First part of the question: You always have a right to fire your lawyer.
Second part: Is it justified or prudent because another lawyer in the law firm represented you at the pretrial conference, and it will cost you more overall to hire another lawyer?.
While I can understand why you're upset, if the pretrial conference was of the usual nature, that is the judge asking whether there could be a settlement, whether the parties are going to trial, is all discovery done and so forth, usually another attorney can handle that sort of thing competently after reviewing the file and speaking to the principal attorney.
So, bottom line, before firing my attorney and finding other counsel, I'd speak to my attorney first - ask for a meeting and say you don't want to be represented by another attorney at the bench trial, and if the lawyer can't commit to that, I would find another attorney.
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Jack has given you a good answer. You always have the right to fire your lawyer and hire another. However, is that the best option at this point? You should speak to other local attorneys immediately to find out what they would charge and what they can do for your case.
Can you get your money back? That depends on what your contract states.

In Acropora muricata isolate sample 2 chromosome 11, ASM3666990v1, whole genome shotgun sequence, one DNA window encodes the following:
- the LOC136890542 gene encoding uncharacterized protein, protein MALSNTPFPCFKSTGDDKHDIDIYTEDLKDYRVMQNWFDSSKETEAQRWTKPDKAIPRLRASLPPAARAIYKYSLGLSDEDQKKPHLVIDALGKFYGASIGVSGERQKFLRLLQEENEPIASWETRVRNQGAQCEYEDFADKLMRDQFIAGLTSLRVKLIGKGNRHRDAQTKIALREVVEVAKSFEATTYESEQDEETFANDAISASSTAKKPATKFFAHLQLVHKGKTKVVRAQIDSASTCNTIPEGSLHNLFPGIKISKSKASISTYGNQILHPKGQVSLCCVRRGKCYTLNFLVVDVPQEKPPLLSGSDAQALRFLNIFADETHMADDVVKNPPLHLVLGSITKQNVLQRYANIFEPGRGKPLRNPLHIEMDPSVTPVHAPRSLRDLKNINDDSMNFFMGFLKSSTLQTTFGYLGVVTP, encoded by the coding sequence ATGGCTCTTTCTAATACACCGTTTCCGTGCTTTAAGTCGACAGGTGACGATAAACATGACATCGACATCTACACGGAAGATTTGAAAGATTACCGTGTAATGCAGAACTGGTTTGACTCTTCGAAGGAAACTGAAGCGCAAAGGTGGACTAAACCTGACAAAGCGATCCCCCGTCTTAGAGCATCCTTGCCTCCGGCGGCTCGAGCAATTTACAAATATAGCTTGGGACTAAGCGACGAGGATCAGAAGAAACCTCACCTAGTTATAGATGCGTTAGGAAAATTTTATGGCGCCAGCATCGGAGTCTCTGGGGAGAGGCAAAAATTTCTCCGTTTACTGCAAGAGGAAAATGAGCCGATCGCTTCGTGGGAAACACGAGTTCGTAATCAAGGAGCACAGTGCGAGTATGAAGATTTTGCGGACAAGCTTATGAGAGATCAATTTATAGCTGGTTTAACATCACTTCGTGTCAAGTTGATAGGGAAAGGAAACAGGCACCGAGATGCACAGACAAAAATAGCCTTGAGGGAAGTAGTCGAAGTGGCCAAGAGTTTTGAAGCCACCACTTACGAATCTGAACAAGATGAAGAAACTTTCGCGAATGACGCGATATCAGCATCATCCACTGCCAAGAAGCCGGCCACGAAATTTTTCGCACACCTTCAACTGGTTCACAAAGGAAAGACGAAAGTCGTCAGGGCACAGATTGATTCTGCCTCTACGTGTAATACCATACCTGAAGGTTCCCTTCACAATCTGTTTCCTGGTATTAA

Robert Guest is a Kaufman County Criminal Defense Lawyer with offices is Forney, Texas, Irving, Texas and Kaufman, Texas. We do not have an attorney-client relationship. My use of Avvo is not intended to form an attonrey-client relationship. Avvo is a limited forum and should never be used as a replacement for a consultation with a local lawyer. My answers are not legal advice. You really need a consultation with a local attorney. Do that before making any important decisions.
My guess is that the contract you signed when you hired your lawyer says that the money you have paid her, whether as a retainer or a fee, is non-refundable. If so, your $1,000 is gone no matter what.
I strongly suggest that you have a face-to-face conference with your lawyer, express your concerns and get your questions answered. Changing lawyers in mid-stream is a fairly radical step and almost always more expensive than sticking with one lawyer from start to finish. I suggest that before taking that radical step, you make a determined effort to work things out with your current lawyer.